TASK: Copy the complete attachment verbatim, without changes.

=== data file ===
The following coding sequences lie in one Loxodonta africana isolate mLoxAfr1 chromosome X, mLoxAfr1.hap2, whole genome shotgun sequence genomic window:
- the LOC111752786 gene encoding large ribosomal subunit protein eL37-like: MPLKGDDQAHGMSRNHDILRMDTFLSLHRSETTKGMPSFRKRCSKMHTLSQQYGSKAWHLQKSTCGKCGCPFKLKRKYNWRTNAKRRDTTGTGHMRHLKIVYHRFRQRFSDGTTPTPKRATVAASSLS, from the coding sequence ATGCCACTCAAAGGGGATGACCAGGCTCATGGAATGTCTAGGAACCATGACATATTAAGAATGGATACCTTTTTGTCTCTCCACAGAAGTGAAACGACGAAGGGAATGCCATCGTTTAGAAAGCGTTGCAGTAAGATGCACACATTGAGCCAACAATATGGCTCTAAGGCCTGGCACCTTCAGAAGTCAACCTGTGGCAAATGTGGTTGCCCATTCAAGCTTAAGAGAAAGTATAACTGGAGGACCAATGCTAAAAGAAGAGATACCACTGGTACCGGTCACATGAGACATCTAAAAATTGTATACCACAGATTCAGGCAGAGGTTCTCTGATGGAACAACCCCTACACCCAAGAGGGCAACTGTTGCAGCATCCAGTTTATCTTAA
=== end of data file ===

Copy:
The following coding sequences lie in one Loxodonta africana isolate mLoxAfr1 chromosome X, mLoxAfr1.hap2, whole genome shotgun sequence genomic window:
- the LOC111752786 gene encoding large ribosomal subunit protein eL37-like: MPLKGDDQAHGMSRNHDILRMDTFLSLHRSETTKGMPSFRKRCSKMHTLSQQYGSKAWHLQKSTCGKCGCPFKLKRKYNWRTNAKRRDTTGTGHMRHLKIVYHRFRQRFSDGTTPTPKRATVAASSLS, from the coding sequence ATGCCACTCAAAGGGGATGACCAGGCTCATGGAATGTCTAGGAACCATGACATATTAAGAATGGATACCTTTTTGTCTCTCCACAGAAGTGAAACGACGAAGGGAATGCCATCGTTTAGAAAGCGTTGCAGTAAGATGCACACATTGAGCCAACAATATGGCTCTAAGGCCTGGCACCTTCAGAAGTCAACCTGTGGCAAATGTGGTTGCCCATTCAAGCTTAAGAGAAAGTATAACTGGAGGACCAATGCTAAAAGAAGAGATACCACTGGTACCGGTCACATGAGACATCTAAAAATTGTATACCACAGATTCAGGCAGAGGTTCTCTGATGGAACAACCCCTACACCCAAGAGGGCAACTGTTGCAGCATCCAGTTTATCTTAA